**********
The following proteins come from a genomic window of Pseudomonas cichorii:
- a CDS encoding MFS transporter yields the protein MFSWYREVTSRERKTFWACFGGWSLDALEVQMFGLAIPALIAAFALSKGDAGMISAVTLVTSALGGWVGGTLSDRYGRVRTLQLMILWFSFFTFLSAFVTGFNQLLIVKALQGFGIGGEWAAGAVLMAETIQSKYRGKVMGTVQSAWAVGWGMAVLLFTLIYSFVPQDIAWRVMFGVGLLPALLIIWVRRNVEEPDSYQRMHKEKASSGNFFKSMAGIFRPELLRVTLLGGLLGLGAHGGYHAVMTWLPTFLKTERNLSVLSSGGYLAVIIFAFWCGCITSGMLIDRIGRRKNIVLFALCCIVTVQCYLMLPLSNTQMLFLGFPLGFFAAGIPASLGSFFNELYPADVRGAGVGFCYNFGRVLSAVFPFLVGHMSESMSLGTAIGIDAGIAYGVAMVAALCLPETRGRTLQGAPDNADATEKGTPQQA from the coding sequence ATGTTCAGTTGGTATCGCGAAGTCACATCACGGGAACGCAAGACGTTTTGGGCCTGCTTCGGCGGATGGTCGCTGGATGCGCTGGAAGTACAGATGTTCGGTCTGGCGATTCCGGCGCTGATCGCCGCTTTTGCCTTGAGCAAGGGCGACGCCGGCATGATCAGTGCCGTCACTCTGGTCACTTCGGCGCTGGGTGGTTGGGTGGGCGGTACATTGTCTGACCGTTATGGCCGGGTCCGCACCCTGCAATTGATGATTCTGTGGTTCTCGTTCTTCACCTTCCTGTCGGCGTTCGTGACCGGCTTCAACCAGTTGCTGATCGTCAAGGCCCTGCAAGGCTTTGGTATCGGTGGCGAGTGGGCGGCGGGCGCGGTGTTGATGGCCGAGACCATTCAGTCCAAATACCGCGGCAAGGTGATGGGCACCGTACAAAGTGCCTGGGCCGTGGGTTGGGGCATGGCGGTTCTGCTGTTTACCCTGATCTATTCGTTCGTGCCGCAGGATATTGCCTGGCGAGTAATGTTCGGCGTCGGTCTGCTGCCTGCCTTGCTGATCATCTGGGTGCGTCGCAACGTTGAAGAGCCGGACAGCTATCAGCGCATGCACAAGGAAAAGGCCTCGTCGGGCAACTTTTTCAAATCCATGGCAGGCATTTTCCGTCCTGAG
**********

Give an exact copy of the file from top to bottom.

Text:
The following proteins come from a genomic window of Pseudomonas cichorii:
- a CDS encoding MFS transporter yields the protein MFSWYREVTSRERKTFWACFGGWSLDALEVQMFGLAIPALIAAFALSKGDAGMISAVTLVTSALGGWVGGTLSDRYGRVRTLQLMILWFSFFTFLSAFVTGFNQLLIVKALQGFGIGGEWAAGAVLMAETIQSKYRGKVMGTVQSAWAVGWGMAVLLFTLIYSFVPQDIAWRVMFGVGLLPALLIIWVRRNVEEPDSYQRMHKEKASSGNFFKSMAGIFRPELLRVTLLGGLLGLGAHGGYHAVMTWLPTFLKTERNLSVLSSGGYLAVIIFAFWCGCITSGMLIDRIGRRKNIVLFALCCIVTVQCYLMLPLSNTQMLFLGFPLGFFAAGIPASLGSFFNELYPADVRGAGVGFCYNFGRVLSAVFPFLVGHMSESMSLGTAIGIDAGIAYGVAMVAALCLPETRGRTLQGAPDNADATEKGTPQQA from the coding sequence ATGTTCAGTTGGTATCGCGAAGTCACATCACGGGAACGCAAGACGTTTTGGGCCTGCTTCGGCGGATGGTCGCTGGATGCGCTGGAAGTACAGATGTTCGGTCTGGCGATTCCGGCGCTGATCGCCGCTTTTGCCTTGAGCAAGGGCGACGCCGGCATGATCAGTGCCGTCACTCTGGTCACTTCGGCGCTGGGTGGTTGGGTGGGCGGTACATTGTCTGACCGTTATGGCCGGGTCCGCACCCTGCAATTGATGATTCTGTGGTTCTCGTTCTTCACCTTCCTGTCGGCGTTCGTGACCGGCTTCAACCAGTTGCTGATCGTCAAGGCCCTGCAAGGCTTTGGTATCGGTGGCGAGTGGGCGGCGGGCGCGGTGTTGATGGCCGAGACCATTCAGTCCAAATACCGCGGCAAGGTGATGGGCACCGTACAAAGTGCCTGGGCCGTGGGTTGGGGCATGGCGGTTCTGCTGTTTACCCTGATCTATTCGTTCGTGCCGCAGGATATTGCCTGGCGAGTAATGTTCGGCGTCGGTCTGCTGCCTGCCTTGCTGATCATCTGGGTGCGTCGCAACGTTGAAGAGCCGGACAGCTATCAGCGCATGCACAAGGAAAAGGCCTCGTCGGGCAACTTTTTCAAATCCATGGCAGGCATTTTCCGTCCTGAG